We are slowly easing through the languorous days of fall, reluctantly trading daylight for darkness, feeling the crunch of leaves, inhaling the smoke-tinged air that marks the fullness of the season. Soon it will be All Hallows Eve, a night when witches ride high across cloud-strewn skies and spirits restlessly roam the earth below. They will be joined by millions of children less concerned about the spirits than the potential bounty that awaits behind closed doors. Tiny princesses will race alongside pirates and ballerinas, each eager to ring a doorbell and shout in unison “trick or treat!” Older adolescents and young adults will gorge on horror shows, feasting on the fright inspired by vampires, werewolves, goblins, and countless maladjusted individuals who act out in truly horrific fashion. Those who’ve been around for a while may think of frightening figures such as Nosferatu, Frankenstein’s monster, the Mummy, and more recently Candyman, Pennywise, Leatherface, and Berserk Bear.
Astute readers may have tripped over Berserk Bear, but Berserk Bear may be very scary indeed. The world was introduced to Berserk Bear in CrowdStrike’s 2014 Global Threat Intel Report. “Proactive analysis during 2014 revealed another Russian actor that has not encountered public exposure, yet appears to have been tasked by Russian state interests. BERSERK BEAR has conducted operations from 2004 through to the present day, primarily aimed at collecting intelligence but has also provided capability in support of offensive operations in parallel to the Russia/Georgia conflict in August 2008.”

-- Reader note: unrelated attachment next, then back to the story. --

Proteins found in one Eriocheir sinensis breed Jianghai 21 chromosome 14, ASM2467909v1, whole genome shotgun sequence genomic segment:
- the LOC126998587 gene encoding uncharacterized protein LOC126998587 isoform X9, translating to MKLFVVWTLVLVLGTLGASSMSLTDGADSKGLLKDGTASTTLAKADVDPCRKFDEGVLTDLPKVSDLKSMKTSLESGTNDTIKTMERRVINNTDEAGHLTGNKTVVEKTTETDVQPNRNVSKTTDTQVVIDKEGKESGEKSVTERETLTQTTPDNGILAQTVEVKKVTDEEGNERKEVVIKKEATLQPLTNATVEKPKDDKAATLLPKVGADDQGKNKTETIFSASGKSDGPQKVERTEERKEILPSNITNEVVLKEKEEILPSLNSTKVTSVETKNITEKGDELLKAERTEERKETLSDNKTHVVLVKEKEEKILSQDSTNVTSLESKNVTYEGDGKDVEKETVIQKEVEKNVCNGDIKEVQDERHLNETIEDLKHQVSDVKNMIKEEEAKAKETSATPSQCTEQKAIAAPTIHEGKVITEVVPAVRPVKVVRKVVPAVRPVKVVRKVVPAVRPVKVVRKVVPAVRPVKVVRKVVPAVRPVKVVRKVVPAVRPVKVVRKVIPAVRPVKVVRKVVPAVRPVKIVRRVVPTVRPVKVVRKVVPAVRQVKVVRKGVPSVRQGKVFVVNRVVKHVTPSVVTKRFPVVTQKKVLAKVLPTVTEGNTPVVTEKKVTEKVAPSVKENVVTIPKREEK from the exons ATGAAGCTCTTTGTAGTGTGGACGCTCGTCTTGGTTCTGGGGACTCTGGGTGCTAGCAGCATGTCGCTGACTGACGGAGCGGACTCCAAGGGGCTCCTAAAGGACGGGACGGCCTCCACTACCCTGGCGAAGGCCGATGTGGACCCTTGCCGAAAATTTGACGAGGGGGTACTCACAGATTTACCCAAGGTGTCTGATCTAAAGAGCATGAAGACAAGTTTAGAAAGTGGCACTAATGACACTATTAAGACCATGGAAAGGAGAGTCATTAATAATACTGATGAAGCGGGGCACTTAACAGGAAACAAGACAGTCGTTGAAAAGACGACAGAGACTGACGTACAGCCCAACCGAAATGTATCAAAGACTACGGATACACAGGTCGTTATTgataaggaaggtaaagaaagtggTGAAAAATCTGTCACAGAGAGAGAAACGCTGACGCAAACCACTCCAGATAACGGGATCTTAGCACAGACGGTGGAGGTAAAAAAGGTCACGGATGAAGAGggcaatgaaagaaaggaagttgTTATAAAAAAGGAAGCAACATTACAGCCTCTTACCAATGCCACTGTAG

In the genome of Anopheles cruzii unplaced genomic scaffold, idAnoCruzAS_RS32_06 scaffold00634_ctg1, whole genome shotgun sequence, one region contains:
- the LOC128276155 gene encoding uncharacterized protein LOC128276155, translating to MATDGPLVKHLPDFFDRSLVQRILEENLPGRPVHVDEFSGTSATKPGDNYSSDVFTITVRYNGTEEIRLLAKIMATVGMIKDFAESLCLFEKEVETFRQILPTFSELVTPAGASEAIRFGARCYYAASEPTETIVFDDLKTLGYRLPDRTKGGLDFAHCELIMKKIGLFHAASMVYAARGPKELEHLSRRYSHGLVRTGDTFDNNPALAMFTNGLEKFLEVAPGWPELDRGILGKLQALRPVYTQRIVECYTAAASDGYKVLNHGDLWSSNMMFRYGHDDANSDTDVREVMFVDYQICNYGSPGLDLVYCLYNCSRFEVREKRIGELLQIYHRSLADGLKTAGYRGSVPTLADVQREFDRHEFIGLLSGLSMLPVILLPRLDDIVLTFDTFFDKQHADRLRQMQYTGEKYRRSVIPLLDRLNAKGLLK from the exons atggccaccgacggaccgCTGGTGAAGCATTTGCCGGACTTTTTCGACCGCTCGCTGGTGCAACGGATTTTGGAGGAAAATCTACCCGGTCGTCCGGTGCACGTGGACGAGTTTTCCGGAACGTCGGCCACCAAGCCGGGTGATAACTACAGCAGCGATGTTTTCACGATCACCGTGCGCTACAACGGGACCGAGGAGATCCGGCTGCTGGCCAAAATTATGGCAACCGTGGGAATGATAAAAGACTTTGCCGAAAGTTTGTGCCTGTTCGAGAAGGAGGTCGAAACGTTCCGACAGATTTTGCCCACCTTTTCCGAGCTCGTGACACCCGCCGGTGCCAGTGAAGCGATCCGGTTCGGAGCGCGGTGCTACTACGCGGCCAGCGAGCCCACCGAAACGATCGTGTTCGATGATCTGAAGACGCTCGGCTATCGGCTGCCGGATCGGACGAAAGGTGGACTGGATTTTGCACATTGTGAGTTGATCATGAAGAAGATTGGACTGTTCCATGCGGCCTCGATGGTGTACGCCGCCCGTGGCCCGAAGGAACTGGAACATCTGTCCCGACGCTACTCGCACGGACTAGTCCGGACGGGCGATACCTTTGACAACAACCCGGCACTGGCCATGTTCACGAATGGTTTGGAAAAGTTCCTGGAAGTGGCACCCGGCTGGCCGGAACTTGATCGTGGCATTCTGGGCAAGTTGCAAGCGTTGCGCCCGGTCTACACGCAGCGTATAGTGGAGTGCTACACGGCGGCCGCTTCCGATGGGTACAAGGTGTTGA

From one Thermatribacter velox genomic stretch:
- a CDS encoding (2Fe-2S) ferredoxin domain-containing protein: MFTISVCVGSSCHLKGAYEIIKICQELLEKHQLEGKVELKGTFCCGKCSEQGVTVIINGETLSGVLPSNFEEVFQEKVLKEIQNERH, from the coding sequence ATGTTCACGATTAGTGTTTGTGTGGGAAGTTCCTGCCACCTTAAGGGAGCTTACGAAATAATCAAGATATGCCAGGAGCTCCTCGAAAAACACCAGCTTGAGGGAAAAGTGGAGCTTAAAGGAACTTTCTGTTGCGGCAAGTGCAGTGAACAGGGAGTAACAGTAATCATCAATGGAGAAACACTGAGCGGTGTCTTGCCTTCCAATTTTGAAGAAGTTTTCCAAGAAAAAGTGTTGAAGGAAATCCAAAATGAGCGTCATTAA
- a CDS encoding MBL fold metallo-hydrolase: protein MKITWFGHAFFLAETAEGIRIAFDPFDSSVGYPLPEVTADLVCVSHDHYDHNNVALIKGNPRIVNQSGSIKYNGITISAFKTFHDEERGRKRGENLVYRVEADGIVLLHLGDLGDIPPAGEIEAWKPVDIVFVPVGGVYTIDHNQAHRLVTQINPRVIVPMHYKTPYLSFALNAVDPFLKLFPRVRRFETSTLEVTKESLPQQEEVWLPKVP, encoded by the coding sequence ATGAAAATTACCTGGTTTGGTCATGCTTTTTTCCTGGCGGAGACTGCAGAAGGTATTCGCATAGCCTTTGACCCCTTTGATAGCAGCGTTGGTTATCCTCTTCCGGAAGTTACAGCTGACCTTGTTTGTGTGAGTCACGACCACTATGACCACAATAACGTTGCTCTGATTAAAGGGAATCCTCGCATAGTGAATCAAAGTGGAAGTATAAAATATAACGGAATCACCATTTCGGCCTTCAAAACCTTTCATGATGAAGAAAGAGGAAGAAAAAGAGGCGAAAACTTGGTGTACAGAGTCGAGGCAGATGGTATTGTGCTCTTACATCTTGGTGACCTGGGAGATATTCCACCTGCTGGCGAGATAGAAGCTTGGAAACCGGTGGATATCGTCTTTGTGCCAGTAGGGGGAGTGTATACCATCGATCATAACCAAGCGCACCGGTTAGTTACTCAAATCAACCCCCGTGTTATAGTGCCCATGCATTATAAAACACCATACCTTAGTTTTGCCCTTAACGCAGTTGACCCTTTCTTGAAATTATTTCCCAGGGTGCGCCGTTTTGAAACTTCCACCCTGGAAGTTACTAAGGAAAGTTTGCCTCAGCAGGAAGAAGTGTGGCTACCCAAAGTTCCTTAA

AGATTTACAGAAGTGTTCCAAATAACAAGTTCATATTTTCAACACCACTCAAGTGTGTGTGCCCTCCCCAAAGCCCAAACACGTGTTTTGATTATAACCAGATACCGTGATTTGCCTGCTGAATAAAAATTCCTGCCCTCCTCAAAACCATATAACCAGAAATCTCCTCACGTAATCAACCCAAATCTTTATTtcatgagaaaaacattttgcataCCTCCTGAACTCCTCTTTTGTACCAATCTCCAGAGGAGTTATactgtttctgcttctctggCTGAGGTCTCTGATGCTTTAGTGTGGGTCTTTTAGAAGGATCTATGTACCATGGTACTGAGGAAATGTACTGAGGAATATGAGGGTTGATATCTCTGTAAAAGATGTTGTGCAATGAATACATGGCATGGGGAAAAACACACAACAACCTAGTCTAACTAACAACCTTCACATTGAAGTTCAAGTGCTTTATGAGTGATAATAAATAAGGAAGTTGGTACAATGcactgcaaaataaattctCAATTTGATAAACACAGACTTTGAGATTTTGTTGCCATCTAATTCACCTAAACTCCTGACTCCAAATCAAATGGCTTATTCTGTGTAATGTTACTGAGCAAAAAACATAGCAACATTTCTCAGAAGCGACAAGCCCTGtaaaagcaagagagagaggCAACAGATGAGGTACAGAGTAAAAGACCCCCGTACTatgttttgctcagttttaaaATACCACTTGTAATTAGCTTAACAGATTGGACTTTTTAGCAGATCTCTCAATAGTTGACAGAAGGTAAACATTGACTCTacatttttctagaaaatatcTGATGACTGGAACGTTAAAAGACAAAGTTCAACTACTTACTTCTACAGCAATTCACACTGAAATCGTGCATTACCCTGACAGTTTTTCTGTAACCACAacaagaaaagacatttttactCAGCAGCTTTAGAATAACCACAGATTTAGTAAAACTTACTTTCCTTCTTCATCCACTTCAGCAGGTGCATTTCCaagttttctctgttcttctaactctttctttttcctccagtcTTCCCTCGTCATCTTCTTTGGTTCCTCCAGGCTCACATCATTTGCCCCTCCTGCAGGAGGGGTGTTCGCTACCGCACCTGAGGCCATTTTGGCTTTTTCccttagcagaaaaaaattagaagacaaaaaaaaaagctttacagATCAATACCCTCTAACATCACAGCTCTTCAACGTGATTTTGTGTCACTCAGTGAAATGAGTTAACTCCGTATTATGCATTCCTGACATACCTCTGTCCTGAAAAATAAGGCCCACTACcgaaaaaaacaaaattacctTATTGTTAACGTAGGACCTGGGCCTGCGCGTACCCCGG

Since then, the legend of Berserk Bear has grown. In 2016 it was reported to be attacking energy interests in the Middle East. In September of 2017, Symantec said Berserk Bear had penetrated firms in the U.S., Turkey, and Switzerland, and had the ability to cause mass power outages, shutdown electrical grids, and disrupt utilities. That report was confirmed last Friday, when the Department of Homeland Security (DHS) and the FBI issued an alert warning critical infrastructure companies of “advanced persistent threat (APT) actions targeting government entities and organizations in the energy, nuclear, water, aviation, and critical manufacturing sectors.”
What we know at this point is that the attacks have been successful, and critical parts of the infrastructure have been breached. DHS has reported the attack is ongoing. There are no reports of damage to this point. We are left to speculate as to motivation, and what might happen next. Like many scary stories, this one may have a sequel. Stay tuned.
By Tom Davis, SDI Cyber Risk Practice
October 24, 2017